The text, at first glance, is directed toward Jesus’ enemies in his own time, though his enemies were slow to pick this up, “the Pharisees did not realize what he was trying to tell them.” The inclusion of the term Pharisees is helpful in identifying the main thrust of Jesus’ words; they are identified with a perversion of the Law in strong language, as “thieves and robbers.” Matthew 24:3 contains a similar sentiment: “So practice and observe everything they tell you. But do not do what they do, for they do not practice what they preach. They tie up heavy, burdensome loads and lay them on men’s shoulders, but they themselves are not willing to lift a finger to move them.”
John’s use of the sheep and shepherd metaphor is consistent with the other three Gospels. St. Mark speaks of the crowd following Jesus as sheep without a shepherd, and St. Luke’s parable of the lost sheep (chapter 15) is a catechetical staple. In our setting, the metaphor begins with entering the sheepfold, where one is safe and well nurtured. There is one gate to this haven, protected by an authorized shepherd or gate keeper. Anyone who tries to obtain access to the flock by jumping the fence is “a thief and a robber.” When the flock must leave the haven of the corral, it is the voice of the true shepherd who keeps them together as they move in search of grazing land or water. “They will not follow a stranger…because they do not recognize the voice of strangers.”
There is some confusion in following this text because throughout Chapter 10 Jesus does change metaphors. In our Sunday reading one would swear that Jesus is identifying himself as the shepherd. But in the second paragraph Jesus declares “I am the gate;” But then, but for the balance of Chapter 10 (beyond Sunday’s text) Jesus refers to himself as the Good Shepherd. The constant in the entire chapter, as Father Brown observes, (p. 388) is the presence of dangerous thieves and marauders. Whether as the gate or the shepherd, Jesus identifies himself as a figure of authority, or better, the figure of authority. The Greek translation of “I am” in John’s Gospel is ego eimi, a translation of the much earlier Israelite term for God, as at the burning bush with Moses: “I am who I am” has sent you to pharaoh.” Consider in John’s Gospel, “I am the bread of life,” or “I am the vine, you are the branches.”
John’s entire Gospel is a statement of Jesus’ identity, which was a subject of much misunderstanding and fierce partisanship. Father Brown’s The Community of the Beloved Disciple: The Life, Loves and Hates of an Individual Church in New Testament Times (1978) was and remains a valuable if controversial treatment—a hypothesis, really—of the local church to which John was writing, a community with rifts if the three Epistles of John are any indication. By 100 A.D. or later, the best estimate of the dating of the Gospel’s composition, the antagonism between Jewish Christian converts and Gentile converts may have been running high, particularly if the community absorbed a large number of Samaritans who felt no love for Jews. Recall Jesus’ encounter with the Samaritan woman.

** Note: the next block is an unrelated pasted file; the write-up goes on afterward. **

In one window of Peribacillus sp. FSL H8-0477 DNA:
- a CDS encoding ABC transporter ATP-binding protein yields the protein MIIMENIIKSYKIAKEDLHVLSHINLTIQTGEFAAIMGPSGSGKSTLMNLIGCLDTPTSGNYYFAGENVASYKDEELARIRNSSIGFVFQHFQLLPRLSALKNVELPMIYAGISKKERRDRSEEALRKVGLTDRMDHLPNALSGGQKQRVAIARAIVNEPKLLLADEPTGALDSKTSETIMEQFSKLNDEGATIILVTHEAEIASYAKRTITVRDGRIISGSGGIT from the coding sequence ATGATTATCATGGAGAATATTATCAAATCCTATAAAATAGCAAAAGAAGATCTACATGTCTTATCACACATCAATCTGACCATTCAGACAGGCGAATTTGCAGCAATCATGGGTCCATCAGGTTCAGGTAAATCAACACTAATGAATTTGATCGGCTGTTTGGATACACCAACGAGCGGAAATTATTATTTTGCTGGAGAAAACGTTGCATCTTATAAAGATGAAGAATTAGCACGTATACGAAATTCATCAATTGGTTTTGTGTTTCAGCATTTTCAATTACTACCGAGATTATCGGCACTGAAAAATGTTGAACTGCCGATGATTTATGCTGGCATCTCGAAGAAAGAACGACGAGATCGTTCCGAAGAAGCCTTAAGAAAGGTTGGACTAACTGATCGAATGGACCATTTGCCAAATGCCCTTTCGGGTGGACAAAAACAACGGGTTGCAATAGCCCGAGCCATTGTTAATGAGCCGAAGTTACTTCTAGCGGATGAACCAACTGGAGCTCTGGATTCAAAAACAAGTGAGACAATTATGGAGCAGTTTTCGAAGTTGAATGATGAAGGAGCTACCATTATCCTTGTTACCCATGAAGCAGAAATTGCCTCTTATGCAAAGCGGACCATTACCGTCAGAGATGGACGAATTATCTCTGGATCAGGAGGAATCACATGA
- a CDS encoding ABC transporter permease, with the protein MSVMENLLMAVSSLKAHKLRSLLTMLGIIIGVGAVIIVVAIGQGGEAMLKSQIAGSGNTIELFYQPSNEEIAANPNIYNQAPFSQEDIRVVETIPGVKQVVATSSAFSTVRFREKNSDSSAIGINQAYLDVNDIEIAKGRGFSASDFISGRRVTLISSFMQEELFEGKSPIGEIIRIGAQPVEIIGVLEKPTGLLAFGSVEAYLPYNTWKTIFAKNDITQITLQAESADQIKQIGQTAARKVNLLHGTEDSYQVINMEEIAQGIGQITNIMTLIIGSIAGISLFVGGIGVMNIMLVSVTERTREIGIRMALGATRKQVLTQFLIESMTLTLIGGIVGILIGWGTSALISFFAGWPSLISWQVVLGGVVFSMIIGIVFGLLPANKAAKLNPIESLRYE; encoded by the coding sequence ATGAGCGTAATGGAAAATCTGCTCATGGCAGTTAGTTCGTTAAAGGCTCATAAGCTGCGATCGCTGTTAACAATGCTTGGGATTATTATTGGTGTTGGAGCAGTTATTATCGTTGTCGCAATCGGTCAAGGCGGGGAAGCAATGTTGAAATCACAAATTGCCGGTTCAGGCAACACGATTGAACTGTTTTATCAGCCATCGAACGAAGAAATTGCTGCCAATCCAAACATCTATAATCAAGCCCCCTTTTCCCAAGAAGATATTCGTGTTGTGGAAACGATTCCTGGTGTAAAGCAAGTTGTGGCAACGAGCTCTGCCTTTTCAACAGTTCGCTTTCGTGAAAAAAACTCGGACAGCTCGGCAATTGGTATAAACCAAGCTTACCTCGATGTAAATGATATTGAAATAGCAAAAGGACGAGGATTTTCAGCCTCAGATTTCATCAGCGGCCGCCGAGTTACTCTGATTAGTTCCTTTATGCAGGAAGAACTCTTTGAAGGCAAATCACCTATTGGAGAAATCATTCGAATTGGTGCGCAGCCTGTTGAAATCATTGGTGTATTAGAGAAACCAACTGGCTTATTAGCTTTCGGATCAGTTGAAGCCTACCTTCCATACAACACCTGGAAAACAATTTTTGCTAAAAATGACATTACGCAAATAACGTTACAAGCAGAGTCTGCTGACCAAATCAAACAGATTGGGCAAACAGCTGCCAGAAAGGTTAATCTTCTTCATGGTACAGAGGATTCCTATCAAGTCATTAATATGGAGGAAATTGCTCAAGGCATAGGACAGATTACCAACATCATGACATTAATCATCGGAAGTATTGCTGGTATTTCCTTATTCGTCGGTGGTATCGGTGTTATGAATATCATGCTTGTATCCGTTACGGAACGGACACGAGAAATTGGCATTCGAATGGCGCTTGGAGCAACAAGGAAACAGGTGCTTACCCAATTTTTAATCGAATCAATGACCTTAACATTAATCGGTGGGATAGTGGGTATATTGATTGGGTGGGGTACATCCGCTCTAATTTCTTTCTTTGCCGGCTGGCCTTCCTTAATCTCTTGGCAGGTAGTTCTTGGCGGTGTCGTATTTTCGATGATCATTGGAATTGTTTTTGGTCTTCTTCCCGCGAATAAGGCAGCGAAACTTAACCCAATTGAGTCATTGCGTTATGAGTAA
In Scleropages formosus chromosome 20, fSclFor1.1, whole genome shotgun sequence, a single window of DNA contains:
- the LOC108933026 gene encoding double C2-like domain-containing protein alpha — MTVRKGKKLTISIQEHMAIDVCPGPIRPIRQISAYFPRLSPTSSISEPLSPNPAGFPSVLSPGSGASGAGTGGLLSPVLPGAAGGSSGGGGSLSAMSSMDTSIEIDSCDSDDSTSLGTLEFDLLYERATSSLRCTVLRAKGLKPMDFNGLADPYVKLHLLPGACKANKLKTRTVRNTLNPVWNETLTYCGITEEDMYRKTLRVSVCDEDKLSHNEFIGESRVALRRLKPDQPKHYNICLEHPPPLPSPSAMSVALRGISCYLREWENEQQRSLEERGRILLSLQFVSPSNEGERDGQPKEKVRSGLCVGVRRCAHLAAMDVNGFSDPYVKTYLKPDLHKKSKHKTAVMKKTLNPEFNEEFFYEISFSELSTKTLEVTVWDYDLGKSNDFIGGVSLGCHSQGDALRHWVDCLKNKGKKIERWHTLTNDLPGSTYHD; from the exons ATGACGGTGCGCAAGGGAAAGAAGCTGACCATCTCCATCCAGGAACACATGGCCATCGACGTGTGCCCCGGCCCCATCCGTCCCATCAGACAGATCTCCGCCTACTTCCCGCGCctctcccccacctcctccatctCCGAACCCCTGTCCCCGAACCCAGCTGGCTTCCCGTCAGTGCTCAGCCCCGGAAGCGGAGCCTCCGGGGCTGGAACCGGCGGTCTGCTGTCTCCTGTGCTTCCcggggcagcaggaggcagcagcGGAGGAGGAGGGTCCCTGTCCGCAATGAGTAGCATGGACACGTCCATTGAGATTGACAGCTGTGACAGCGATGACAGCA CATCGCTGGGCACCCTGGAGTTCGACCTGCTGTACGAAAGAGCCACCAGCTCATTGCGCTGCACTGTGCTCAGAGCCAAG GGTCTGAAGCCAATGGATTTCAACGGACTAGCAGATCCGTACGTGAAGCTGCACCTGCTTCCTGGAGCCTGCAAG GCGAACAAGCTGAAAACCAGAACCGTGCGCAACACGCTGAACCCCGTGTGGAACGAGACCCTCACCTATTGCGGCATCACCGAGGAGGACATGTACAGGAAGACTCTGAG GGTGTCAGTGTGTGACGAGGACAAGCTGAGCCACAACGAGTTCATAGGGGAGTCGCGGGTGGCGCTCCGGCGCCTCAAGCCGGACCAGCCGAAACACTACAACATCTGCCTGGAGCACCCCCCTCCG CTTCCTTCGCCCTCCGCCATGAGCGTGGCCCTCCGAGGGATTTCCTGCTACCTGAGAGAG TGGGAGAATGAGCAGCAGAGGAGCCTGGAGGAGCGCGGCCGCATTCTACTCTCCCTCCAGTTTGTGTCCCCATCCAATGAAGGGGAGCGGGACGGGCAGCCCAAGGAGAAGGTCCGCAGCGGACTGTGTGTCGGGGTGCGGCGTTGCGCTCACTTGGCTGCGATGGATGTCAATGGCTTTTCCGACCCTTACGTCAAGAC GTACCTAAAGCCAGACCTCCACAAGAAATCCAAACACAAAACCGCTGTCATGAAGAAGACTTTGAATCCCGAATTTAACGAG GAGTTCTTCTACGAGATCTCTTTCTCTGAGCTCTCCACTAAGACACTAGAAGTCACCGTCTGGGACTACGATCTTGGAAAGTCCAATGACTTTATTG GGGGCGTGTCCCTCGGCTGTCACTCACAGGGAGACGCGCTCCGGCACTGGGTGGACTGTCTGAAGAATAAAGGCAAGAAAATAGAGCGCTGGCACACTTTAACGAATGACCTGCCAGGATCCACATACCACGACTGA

The fact that Jesus repeats the “I am” phrase several times in Sunday’s text indicates John’s desire to pass along the nature of Jesus as truly God and truly man for future generations. Pheme Perkins, author of the Gospel of John Commentary in The Jerome Biblical Commentary (1990), makes an interesting point: “Perhaps the readers of the Gospel [of John] are envisaged as falling into one or more of the misunderstandings represented by characters in the story.” (p. 950). We know some of these misunderstandings from Paul’s epistles written five decades earlier: the Corinthian Christians had reduced Jesus to myth; the Colossian Christians worshipped intermediate spirits and angels.
More widespread and dangerous were the heresies we know about in some detail. Gnostics denied that Jesus had ever been a man. Docetists held that Jesus was an appearance, not a man (against which John reports Jesus’ words to Thomas, “put your finger in my hands and my side….”). Marcionites rejected the whole of the Hebrew Scripture. Montanus identified himself as the Paraclete and attracted followers. Manicheans held that all matter was evil. These errors—and too many more to list—were in fully play by the beginning of the second century. (See Paul Johnson, A History of Christianity (1976), available on Kindle, Audible, and other formats, for a full description of the Christian mission, pp. 3-66)
In last Sunday’s Gospel—the disciples on the road to Emmaus—Luke corrects misunderstandings about Jesus arising from Hebrew Scripture in the past. In this Sunday’s Gospel, we see John encountering new challenges facing a Christian mission preaching a resurrected Savior to a much larger world than Palestine. Perhaps there is considerable wisdom in assigning this Gospel to the middle of the Church’s resurrection feast.